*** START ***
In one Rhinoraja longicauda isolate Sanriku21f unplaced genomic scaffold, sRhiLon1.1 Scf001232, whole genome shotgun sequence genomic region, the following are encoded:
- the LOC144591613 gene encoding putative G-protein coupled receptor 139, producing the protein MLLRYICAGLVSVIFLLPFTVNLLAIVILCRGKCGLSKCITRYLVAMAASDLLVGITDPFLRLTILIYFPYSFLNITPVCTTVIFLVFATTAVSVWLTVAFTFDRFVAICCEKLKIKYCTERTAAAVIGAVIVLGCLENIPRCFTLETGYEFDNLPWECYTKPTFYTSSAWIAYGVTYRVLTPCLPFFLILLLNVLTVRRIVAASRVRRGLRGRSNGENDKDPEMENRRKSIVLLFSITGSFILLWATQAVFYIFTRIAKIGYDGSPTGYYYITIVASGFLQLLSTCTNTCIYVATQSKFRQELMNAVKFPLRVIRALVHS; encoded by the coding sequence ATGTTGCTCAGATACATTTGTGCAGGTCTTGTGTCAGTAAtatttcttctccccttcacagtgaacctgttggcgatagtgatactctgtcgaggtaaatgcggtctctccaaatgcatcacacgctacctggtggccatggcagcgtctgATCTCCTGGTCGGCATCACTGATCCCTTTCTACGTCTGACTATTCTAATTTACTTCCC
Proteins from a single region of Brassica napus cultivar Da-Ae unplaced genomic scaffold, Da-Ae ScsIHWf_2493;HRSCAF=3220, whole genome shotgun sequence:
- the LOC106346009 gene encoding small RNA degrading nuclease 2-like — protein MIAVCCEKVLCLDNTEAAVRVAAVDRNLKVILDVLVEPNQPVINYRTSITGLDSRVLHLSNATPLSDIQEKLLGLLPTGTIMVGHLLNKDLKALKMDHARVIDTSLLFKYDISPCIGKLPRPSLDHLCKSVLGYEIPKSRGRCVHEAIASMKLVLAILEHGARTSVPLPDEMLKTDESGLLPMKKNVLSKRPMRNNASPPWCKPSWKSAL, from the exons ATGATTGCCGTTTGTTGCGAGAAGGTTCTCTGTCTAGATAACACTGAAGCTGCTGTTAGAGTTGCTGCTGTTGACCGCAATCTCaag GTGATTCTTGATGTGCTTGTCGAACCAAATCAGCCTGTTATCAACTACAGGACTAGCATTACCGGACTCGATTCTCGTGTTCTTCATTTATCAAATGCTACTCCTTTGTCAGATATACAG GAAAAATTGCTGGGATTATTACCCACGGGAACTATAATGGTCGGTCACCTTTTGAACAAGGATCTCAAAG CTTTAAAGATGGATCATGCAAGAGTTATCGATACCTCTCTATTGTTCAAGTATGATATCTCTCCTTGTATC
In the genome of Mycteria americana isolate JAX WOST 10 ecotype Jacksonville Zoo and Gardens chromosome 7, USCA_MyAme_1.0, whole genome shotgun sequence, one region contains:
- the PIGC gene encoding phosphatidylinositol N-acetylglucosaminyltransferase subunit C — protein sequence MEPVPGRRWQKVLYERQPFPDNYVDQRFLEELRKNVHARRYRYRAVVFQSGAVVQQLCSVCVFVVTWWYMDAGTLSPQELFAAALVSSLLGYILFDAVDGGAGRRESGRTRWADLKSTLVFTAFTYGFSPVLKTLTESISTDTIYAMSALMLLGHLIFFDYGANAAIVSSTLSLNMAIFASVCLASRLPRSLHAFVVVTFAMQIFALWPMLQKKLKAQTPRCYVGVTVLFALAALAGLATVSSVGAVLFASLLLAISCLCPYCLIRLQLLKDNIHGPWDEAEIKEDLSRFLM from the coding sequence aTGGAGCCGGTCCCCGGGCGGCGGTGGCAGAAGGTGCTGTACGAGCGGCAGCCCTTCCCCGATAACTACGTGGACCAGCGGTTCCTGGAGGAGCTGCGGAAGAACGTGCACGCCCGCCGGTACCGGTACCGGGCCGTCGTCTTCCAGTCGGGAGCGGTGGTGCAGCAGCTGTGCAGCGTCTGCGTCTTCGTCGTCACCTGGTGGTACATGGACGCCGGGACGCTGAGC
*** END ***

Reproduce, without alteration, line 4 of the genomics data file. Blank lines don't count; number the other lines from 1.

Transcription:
- the LOC106346009 gene encoding small RNA degrading nuclease 2-like — protein MIAVCCEKVLCLDNTEAAVRVAAVDRNLKVILDVLVEPNQPVINYRTSITGLDSRVLHLSNATPLSDIQEKLLGLLPTGTIMVGHLLNKDLKALKMDHARVIDTSLLFKYDISPCIGKLPRPSLDHLCKSVLGYEIPKSRGRCVHEAIASMKLVLAILEHGARTSVPLPDEMLKTDESGLLPMKKNVLSKRPMRNNASPPWCKPSWKSAL, from the exons ATGATTGCCGTTTGTTGCGAGAAGGTTCTCTGTCTAGATAACACTGAAGCTGCTGTTAGAGTTGCTGCTGTTGACCGCAATCTCaag GTGATTCTTGATGTGCTTGTCGAACCAAATCAGCCTGTTATCAACTACAGGACTAGCATTACCGGACTCGATTCTCGTGTTCTTCATTTATCAAATGCTACTCCTTTGTCAGATATACAG GAAAAATTGCTGGGATTATTACCCACGGGAACTATAATGGTCGGTCACCTTTTGAACAAGGATCTCAAAG CTTTAAAGATGGATCATGCAAGAGTTATCGATACCTCTCTATTGTTCAAGTATGATATCTCTCCTTGTATC